Author: Bogacz, S.A.
Paper Title Page
TUPFI057 Muon Accelerators for the Next Generation of High Energy Physics Experiments 1475
  • M.A. Palmer, S. Brice, A.D. Bross, D.S. Denisov, E. Eichten, R.J. Lipton, D.V. Neuffer
    Fermilab, Batavia, USA
  • C.M. Ankenbrandt
    Muons. Inc., USA
  • S.A. Bogacz
    JLAB, Newport News, Virginia, USA
  • J.-P. Delahaye
    SLAC, Menlo Park, California, USA
  • P. Huber
    Virginia Polytechnic Institute and State University, Blacksburg, USA
  • D.M. Kaplan, P. Snopok
    Illinois Institute of Technology, Chicago, Illinois, USA
  • H.G. Kirk, R.B. Palmer
    BNL, Upton, Long Island, New York, USA
  • R.D. Ryne
    LBNL, Berkeley, California, USA
  Funding: Work supported by the U.S. Department of Energy and the U.S. National Science Foundation
Muon accelerator technology offers a unique and very promising avenue to a facility capable of producing high intensity muon beams for neutrino factory and multi-TeV lepton collider applications. The goal of the US Muon Accelerator Program is to provide an assessment, within the next 6 years, of the physics potential and technical feasibility of such a facility. This talk will describe the physics opportunities that are envisioned, along with the R&D efforts that are being undertaken to address key accelerator physics and technology questions.
TUPME055 Strawman Optics Design for the CERN LHeC ERL Test Facility 1694
  • A. Valloni, O.S. Brüning, R. Calaga, E. Jensen, M. Klein, R. Tomás, F. Zimmermann
    CERN, Geneva, Switzerland
  • S.A. Bogacz, D. Douglas
    JLAB, Newport News, Virginia, USA
  In preparation for a future Large Hadron electron Collider (LHeC) at CERN, an ERL test facility is foreseen as a test bed for SRF development, cryogenics, and advanced beam instrumentation, as well as for studies of ERL-specific beam dynamics. The CERN ERL test facility would comprise two linacs, each consisting of 4 superconducting 5-cell cavities at 802 MHz, and two return arcs on either side. With an RF voltage of 75 MeV per linac a final electron energy of about 300 MeV is reached. The average beam current should be above 6 mA to explore the parameter range of the future LHeC. In this paper we present a preliminary optics layout.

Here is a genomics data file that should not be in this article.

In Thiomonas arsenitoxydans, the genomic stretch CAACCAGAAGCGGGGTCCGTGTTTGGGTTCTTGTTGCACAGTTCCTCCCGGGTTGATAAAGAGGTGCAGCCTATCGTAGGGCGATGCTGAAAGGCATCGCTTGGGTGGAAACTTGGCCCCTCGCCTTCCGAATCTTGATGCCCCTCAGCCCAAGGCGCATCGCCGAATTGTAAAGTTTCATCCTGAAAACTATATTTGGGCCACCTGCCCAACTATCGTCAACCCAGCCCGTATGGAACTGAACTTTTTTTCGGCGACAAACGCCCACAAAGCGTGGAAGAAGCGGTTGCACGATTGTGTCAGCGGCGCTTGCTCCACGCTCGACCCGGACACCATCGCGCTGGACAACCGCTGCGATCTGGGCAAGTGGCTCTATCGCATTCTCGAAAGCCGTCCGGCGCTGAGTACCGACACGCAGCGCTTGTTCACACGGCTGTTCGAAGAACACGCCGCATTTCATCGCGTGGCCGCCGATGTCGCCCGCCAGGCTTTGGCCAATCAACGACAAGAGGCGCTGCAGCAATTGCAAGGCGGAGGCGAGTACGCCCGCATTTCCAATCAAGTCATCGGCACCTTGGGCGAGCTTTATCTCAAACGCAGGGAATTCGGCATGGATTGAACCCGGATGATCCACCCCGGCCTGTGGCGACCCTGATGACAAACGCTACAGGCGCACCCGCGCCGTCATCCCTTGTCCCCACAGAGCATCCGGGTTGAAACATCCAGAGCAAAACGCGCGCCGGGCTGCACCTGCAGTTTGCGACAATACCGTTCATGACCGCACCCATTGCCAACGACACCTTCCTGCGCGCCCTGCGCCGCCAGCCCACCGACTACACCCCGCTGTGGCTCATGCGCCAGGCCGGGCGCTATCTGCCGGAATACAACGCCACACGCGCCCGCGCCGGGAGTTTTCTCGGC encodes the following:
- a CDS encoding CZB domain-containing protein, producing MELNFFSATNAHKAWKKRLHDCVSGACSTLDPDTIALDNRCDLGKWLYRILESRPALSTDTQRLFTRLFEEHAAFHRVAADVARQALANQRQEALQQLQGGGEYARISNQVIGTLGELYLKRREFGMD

WEOAB202 JEMMRLA - Electron Model of a Muon RLA with Multi-pass Arcs 2085
  • S.A. Bogacz, G.A. Krafft, V.S. Morozov, Y. Roblin
    JLAB, Newport News, Virginia, USA
  Funding: Authored by Jefferson Science Associates, LLC under U.S. DOE Contract No. DE-AC05-06OR23177.
We propose a demonstration experiment for a new concept of a ‘dogbone’ RLA with multi-pass return arcs – JEMMRLA (Jlab Electron Model of Muon RLA). Such an RLA with linear-field multi-pass arcs was introduced for rapid acceleration of muons for the next generation of Muon Facilities. It allows for efficient use of expensive RF while the multi-pass arc design based on linear combined-function magnets exhibits a number of advantages over separate-arc or pulsed-arc designs. Here we describe a test of this concept by scaling a GeV scale muon design for electrons. Scaling muon momenta by the muon-to-electron mass ratio leads to a scheme, in which a 4.5 MeV electron beam is injected in the middle of a 3 MeV/pass linac with two double-pass return arcs and is accelerated to 18 MeV in 4.5 passes. All spatial dimensions including the orbit distortion are scaled by a factor of 7.5, which arises from scaling the 200 MHz muon RF to a readily available 1.5 GHz. The hardware requirements are not very demanding making it straightforward to implement. Such an RLA may have applications going beyond muon acceleration: in medical isotope production, radiation cancer therapy and homeland security.
slides icon Slides WEOAB202 [1.485 MB]